press releases reviews

Jets Overhead – Boredom and Joy album review

“How can I tell you what I want to say?” This line from ‘Your Desire’, track 8 off of Jets Overhead’s new album ‘Boredom and Joy’, sums up a great deal of existential angst in relation to the object of our desire in a very succinct and elegant way. While it sounds like a bunch of songs about a bunch of relationships, it is, according to their press release, an album about a single ‘evolving relationship that moves quietly from certainty to uncertainty’.

Relationships and their difficulties have been fodder for artistic exploration probably about as long as human beings have been expressing themselves artistically. While that might incline one to think that this album is going to be more of the same, this band definitely deserves a listen, especially if you’re into songcraft welded to lush pop orchestration. This group understands the power of layers, and the combination of instrumental arrangement coupled with tasteful use of effects generates results the resonate with emotional potency.

One of my personal favorites is track 10, ‘Directions’. For starters, the way the rhythm of the bassline sits right in the pocket with the rhythm of the ride cymbal is so very satisfying. On top of that, there is a sense of quiet melancholy evoked by the references to shoe-gaze indie pop that will tug at the heartsleeves of the hopeless romantic within all of us. The languid tempo adds to the introspective quality. While the general mood is one of wistful quiet, the relentlessness of the bassline coupled with the ride cymbal adds an undercurrent of urgency, even desperation. Remember, the direction is towards uncertainty, and by this point in the narrative, things are definitely uncertain.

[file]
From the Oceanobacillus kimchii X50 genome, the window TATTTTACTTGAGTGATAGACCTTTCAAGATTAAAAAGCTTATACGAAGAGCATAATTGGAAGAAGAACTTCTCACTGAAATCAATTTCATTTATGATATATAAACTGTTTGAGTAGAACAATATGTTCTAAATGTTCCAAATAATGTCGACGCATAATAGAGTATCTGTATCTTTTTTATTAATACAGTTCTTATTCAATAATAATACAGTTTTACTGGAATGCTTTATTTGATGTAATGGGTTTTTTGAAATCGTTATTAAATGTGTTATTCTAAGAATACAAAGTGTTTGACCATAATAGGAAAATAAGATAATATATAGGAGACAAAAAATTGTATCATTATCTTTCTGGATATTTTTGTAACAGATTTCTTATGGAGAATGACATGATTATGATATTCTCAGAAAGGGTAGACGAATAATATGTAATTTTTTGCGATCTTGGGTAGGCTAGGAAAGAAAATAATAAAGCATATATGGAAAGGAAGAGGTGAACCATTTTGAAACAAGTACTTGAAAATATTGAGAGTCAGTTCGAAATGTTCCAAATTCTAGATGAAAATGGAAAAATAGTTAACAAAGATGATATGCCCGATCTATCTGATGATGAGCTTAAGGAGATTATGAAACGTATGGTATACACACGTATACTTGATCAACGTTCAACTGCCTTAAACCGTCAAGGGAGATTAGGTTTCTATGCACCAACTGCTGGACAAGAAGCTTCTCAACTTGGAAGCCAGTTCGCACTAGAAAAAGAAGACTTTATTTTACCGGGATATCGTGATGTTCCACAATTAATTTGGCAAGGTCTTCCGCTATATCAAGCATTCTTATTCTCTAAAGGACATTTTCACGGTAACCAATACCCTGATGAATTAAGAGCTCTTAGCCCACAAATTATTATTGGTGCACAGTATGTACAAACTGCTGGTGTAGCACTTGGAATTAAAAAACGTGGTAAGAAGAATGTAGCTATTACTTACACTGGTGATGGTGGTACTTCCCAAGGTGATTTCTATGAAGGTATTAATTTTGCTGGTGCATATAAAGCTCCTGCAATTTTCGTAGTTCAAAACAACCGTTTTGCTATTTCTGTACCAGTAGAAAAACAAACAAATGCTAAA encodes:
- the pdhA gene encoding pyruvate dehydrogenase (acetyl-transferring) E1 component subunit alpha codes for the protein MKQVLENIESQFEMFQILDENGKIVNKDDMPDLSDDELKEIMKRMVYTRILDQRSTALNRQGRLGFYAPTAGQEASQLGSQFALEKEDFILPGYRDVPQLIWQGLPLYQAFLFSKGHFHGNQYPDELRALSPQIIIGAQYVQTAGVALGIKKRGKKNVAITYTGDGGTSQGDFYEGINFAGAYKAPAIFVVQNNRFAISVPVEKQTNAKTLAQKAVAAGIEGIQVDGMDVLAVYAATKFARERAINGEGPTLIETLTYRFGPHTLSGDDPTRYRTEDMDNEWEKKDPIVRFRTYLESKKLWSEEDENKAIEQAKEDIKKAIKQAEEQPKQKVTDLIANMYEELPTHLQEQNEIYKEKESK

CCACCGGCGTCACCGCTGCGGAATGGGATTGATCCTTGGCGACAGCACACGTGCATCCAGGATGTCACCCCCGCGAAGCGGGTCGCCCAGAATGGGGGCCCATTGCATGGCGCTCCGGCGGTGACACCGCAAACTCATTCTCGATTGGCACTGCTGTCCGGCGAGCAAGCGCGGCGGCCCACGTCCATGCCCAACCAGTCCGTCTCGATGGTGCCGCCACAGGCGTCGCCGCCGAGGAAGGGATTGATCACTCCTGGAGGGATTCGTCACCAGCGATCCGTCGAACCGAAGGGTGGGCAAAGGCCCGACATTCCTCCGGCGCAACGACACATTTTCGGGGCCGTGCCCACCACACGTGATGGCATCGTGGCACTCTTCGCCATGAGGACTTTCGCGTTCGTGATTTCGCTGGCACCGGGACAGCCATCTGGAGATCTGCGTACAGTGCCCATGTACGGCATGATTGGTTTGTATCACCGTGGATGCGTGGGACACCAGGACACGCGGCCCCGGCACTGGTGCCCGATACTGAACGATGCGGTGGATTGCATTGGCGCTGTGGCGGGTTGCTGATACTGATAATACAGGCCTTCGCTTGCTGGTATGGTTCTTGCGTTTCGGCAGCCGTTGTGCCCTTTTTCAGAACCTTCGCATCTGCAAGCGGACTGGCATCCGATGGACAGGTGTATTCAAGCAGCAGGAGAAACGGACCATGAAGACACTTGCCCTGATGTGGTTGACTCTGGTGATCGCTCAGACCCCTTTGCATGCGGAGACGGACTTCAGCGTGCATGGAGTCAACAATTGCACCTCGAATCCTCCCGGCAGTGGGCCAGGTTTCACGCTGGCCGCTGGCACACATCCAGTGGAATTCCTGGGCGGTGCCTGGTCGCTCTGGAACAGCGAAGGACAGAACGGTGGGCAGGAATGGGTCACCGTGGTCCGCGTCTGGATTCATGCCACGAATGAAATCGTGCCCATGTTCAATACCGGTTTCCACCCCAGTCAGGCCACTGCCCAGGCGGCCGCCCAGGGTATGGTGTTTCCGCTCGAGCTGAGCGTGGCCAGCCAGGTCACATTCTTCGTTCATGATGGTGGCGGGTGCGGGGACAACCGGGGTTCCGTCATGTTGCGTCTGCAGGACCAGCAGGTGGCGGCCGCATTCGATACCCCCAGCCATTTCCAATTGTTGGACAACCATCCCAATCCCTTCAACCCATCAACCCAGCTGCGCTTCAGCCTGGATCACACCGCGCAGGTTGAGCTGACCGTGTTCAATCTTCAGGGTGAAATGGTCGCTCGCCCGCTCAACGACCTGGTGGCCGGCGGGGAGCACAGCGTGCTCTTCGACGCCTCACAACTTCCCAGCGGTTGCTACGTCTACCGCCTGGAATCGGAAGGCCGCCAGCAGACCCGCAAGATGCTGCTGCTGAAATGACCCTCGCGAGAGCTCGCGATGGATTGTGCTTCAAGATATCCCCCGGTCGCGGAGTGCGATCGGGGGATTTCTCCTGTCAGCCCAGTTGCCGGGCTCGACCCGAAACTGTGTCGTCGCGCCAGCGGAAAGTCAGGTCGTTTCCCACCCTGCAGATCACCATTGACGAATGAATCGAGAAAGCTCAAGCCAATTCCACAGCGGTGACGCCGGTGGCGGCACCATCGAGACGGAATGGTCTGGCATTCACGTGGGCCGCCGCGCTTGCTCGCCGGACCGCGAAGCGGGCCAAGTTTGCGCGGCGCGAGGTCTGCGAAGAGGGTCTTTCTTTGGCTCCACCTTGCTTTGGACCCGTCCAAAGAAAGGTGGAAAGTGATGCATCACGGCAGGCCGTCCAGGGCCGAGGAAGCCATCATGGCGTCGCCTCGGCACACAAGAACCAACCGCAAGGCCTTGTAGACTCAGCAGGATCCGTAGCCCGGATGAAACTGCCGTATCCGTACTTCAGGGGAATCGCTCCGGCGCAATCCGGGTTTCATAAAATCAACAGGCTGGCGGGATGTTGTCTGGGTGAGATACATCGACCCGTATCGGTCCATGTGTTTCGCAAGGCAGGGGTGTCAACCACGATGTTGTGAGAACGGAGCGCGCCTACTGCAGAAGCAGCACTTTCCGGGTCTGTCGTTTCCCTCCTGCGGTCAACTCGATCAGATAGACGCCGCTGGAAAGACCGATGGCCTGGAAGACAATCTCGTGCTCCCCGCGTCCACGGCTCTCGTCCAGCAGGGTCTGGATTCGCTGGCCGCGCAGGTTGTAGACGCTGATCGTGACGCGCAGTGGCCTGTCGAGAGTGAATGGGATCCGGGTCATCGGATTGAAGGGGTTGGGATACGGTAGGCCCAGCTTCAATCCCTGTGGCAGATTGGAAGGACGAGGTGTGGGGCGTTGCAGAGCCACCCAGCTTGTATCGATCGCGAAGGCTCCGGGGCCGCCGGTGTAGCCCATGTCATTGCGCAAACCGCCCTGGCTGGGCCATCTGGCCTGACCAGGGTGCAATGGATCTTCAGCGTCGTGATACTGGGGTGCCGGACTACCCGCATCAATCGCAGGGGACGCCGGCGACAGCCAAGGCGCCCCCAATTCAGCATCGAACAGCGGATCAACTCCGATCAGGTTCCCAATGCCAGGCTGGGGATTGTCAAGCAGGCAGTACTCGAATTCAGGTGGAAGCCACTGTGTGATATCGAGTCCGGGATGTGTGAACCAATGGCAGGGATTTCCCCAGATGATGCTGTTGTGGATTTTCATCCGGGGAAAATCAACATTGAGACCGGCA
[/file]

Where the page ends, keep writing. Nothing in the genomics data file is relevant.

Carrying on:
If I have any complaints, it relates to the uniformity of tempo. Unless it’s related to hardcore punk in some way, I find a uniformity of tempos to dissipate my sense of focus while engaged in the act of focused listening. Kicking the bpm up a few notches for a couple of numbers would help to break things up a little and could be used for artistic reasons. Uncertainty does beget mania and sometimes rage. This is just my opinion; ultimately, this is a trifling concern, and the end result is a beautifully and thoughtfully constructed indie pop album. If you enjoy intelligently constructed music, give this a whirl. You’ll find something engaging in just about every track.

By Paul Paradis

Paul is a musician, writer, and teacher living in Tacoma. When not engaged in the endless task of raising his six year old whirling dervish James Sparhawk, he spends his time creating music, pursuing a bachelor's, working out, and living. He is originally from the east coast: Worcester, Mass. born, and Providence, RI bred. Having traveled around some, the Pacific Northwest tends to feel more and more like home with each passing day, Very similar to New England in some ways, but different in a way that is refreshing. Rock on.

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